We live in a world that is relatively free of the physical dangers parents of the past worried about. Disease, although a problem, is not the formidable, life-threatening invader of the past. Although we worry about the safety of our children, our roads, schools, and homes are much safer places to be then they were in the past.
Yet danger still lurks. Today dangers exist that are harder for parents to protect their children from. Dangerous ideas exist everywhere and are very appealing to the child. In this article we will discuss one of these ideas and give some suggestions on how to protect your child from the consequence of embracing this idea.
A very dangerous idea is: “If someone does not believe like I believe they are inferior or bad.” This idea is appealing because it provides a child with the false security that life is simple. This belief allows one to judge others rather then their ideas. The “We/They” dichotomy that follows from this idea tends to justify hatred or even violence. It makes the other person the enemy and justifies personal attacks on the individual’s character, judgment, and integrity. But the most insidious result of accepting this idea as legitimate is the impact on the child himself.
When a person accepts the belief that others are bad or inferior because of belief, creed, or outlook then their own growth is halted. When an individual rules out the possibility that the other person, even if different, has the right and perhaps even the obligation to think as they choose (as long as they do not harm others) then the door of learning and discovery they slam shut. The belief itself justifies this lack of growth and learning.
As Americans, we all cherish the freedom we have to believe as we choose. But when a person or group feel that others who believe different can be criticized or attacked for their beliefs we weaken our own right to believe what we choose. By protecting the right of all men/women to believe as they choose we champion this right for all men/women.
I will always champion the right of all men/women to believe as they choose. If a man or a woman chooses to believe any philosophy, worship a tree, science, or money makes no difference to me. Because when their rights are protected to believe as they want, so are mine. If my beliefs are valid, in time, others will discover this truth.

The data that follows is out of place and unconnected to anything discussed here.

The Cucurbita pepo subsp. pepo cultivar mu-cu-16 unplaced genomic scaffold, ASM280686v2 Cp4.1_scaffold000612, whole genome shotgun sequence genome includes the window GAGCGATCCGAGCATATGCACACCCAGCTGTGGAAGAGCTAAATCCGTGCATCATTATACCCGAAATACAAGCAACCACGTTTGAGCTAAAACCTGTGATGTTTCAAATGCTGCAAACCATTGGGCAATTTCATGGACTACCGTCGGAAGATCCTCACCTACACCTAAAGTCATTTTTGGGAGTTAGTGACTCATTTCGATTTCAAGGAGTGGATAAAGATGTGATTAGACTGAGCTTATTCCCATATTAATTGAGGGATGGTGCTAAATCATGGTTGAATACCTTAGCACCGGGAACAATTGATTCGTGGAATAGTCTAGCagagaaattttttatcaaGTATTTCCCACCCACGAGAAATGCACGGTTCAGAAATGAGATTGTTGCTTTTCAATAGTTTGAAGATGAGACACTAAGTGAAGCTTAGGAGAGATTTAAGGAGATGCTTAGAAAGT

The problem many of today’s youth have is that they do not know what they believe. This is probably due to the fact that many parents believe that they do not have a right to pass their beliefs on to their children. Many parents forget the price they have paid to develop their own ideas and beliefs. The beliefs that they have forged for themselves as they have lived and grown can be the greatest gift a parent can give to their child.
A child with no basis for his belief system can be swayed by any idea that is available. A child who has a basic belief system established or is using what was given to him or her by the parents has a foundation. The ideas they are exposed to can then be measured against what they already possess. These children are less likely to accept untried or untested ideas. The child is free to change and is not imprisoned by his lack of belief.
In today’s world of controversial ideas none of us (children included) can afford to be ungrounded. We live in a time when a person’s integrity is not what counts but rather what they believe. “Believing like me makes you ok. Not believing like me makes you the enemy to be destroyed.”
The only way to defeat these insidious beliefs is to commit ourselves as parents to living in a manner that is respectful of all people, respecting their right to believe as they choose while not necessarily choosing their belief.
I do not know what my children will choose to believe. I have no control over that. But I can make sure my children know that I believe in respecting the beliefs of others while holding strongly to my own beliefs. I can let them know that I believe in the sanctity of marriage, the importance of family, and the important and different roles both the Mother and Father play. I can let my children know that I believe in the sacredness of life even before birth. But most of all I can let my children know how important and meaningful my relationship with my Father in Heaven is. Then armed with this awareness they can hammer out their own belief system without condemning those who choose or have discovered other beliefs and ideas.